The Redhead from Wyoming
|The Redhead from Wyoming|
|Directed by||Lee Sholem|
|Produced by||Leonard Goldstein|
|Edited by||Milton Carruth|
|Distributed by||Universal Pictures|
|Box office||$1.1 million (US)|
The Redhead from Wyoming is a 1953 American Technicolor Western film produced by Leonard Goldstein and directed by Lee Sholem. It stars Maureen O'Hara as a saloon proprietress who becomes embroiled in a cattle war and Alex Nicol as the sheriff who tries to prevent it. The supporting cast includes William Bishop as a politician who provokes the war and Alexander Scourby as a prominent cattle rancher.
The film begins with scenes of life in Wyoming Territory, where new settlers join the cattle business by finding stray, unbranded cattle, called "mavericks", on public land. The narrator explains that established ranchers use the so-called "maverick law" against the settlers, while "sharp-witted men" take advantage of the resulting conflict. After this introduction, Jim Averell (Bishop) is shown exhorting settlers to elect him governor to defend them against cattle barons such as Reece Duncan (Scourby). When Averell's speech is over, the famous stage performer Kate Maxwell (O'Hara) arrives with a group of showgirls. Averell has arranged for Kate to operate both a cattle-buying business and a saloon. Duncan warns Kate that he will kill anyone caught stealing cattle on his land, and Sheriff Stan Blaine (Nicol) warns her of an impending war over the cattle business.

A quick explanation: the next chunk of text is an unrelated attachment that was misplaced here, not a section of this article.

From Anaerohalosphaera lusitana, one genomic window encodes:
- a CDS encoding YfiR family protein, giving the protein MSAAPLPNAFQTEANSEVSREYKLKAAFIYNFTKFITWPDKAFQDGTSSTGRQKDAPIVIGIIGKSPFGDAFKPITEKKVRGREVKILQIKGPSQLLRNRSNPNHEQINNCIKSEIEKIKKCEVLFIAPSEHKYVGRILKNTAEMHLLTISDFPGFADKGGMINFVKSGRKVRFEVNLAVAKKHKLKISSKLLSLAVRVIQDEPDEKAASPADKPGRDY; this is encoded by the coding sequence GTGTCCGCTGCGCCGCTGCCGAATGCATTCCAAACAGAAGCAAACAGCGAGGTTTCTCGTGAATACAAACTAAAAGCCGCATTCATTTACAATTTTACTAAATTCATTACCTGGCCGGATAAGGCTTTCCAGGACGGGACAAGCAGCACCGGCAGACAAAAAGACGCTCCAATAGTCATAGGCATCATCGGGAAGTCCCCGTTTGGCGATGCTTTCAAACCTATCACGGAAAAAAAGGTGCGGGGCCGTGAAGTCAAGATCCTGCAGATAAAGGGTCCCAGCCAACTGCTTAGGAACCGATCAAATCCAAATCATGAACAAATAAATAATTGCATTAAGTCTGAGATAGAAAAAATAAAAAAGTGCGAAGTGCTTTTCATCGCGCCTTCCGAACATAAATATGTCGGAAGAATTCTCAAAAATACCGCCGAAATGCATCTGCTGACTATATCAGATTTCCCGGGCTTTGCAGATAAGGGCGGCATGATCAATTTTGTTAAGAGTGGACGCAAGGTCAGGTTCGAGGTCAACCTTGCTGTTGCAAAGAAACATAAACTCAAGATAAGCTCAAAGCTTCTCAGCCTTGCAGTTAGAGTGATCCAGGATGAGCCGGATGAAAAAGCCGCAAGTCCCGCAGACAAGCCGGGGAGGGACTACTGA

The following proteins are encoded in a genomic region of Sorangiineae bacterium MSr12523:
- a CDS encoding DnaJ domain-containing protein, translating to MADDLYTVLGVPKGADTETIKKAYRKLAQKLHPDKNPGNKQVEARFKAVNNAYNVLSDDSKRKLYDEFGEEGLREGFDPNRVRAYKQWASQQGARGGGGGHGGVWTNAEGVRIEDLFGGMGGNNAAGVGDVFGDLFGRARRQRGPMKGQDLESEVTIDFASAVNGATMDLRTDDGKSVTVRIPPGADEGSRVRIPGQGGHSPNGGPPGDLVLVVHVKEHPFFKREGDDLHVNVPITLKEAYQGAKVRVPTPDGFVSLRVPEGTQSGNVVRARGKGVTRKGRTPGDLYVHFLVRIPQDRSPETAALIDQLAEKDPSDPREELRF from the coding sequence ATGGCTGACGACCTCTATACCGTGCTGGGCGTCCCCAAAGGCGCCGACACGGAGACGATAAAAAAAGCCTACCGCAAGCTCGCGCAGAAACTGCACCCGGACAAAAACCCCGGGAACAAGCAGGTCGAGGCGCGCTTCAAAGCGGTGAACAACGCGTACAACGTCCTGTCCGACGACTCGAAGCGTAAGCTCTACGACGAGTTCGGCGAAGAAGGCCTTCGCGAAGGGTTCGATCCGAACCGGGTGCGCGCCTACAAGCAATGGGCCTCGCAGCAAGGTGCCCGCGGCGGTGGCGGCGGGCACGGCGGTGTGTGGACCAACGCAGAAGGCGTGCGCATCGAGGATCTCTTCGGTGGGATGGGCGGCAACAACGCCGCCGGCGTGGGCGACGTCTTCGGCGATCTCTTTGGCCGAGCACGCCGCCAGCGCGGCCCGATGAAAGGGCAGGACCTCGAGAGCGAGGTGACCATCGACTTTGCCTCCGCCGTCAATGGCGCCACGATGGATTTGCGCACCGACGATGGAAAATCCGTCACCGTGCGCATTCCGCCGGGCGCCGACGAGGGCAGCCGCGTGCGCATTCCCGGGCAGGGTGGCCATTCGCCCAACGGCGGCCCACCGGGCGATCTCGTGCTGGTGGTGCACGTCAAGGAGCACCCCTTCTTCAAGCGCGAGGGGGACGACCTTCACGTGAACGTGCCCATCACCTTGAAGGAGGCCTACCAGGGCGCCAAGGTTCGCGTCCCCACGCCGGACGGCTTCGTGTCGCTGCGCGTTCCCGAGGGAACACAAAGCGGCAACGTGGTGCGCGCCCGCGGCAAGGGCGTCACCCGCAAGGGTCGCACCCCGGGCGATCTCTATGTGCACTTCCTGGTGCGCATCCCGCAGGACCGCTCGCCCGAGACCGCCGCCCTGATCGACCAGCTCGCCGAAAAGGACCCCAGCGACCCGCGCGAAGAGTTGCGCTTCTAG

The tension between Duncan and the settlers rises as the settlers search for mavericks on Duncan's land and outlaws hired by Averell steal Duncan's cattle. Averell designed the "K-M" brand for Kate's cattle business in such a way that her branding iron completely covers Duncan's "bar double check" brand when applied directly over it. When Averell explains this trick to Kate, he makes it clear to her that she will be hanged as a rustler if she informs the authorities, and Duncan refuses her offer to support him against Averell.
Meanwhile, unknown gunfighters assemble in the nearby hills, and one of them shoots a settler. After Duncan attempts to stop a cattle roundup organized by Averell and the settlers, one of his men is killed, with Kate's branding iron left near the body. To further increase the tension, Averell offers Duncan his support against the settlers immediately after inciting their anger against Duncan. Averell's plan is to ignite a cattle war and promote his own political career by providing leadership once the war has begun.
However, Blaine discovers Averell's plan. After Blaine and Kate have explained it to their men, they stage a fake war, and Blaine forces Averell to signal his men. When the outlaws ride into town, they begin a gunfight against both Duncan's men and the settlers. After Averell shoots Blaine, Kate catches him stealing money from the saloon, and when he tries to shoot her, she and Blaine kill him. After the fight, Blaine prepares to leave town, but Kate persuades him to stay with her. The film ends as they ride away to inspect some farmland for a new home.
- Maureen O'Hara as Kate Maxwell, a stage performer with a checkered history in Texas
- Alex Nicol as Sheriff Stan Blaine, a drifter whose family was killed in a Texas cattle war when he was a boy
- William Bishop as Jim Averell, a scheming politician who once betrayed Kate in Texas
- Robert Strauss as "Knuckles" Hogan, Kate's bodyguard
- Alexander Scourby as Reece Duncan, an established cattle rancher
- Gregg Palmer as Hal Jessup (as Palmer Lee), a young settler
- Jack Kelly as Sandy
- Jeanne Cooper as Myra, a showgirl, Hal's sweetheart
- Dennis Weaver as Matt Jessup, a settler
- Stacy Harris as Chet Jones
- 'The Top Box Office Hits of 1953', Variety, January 13, 1954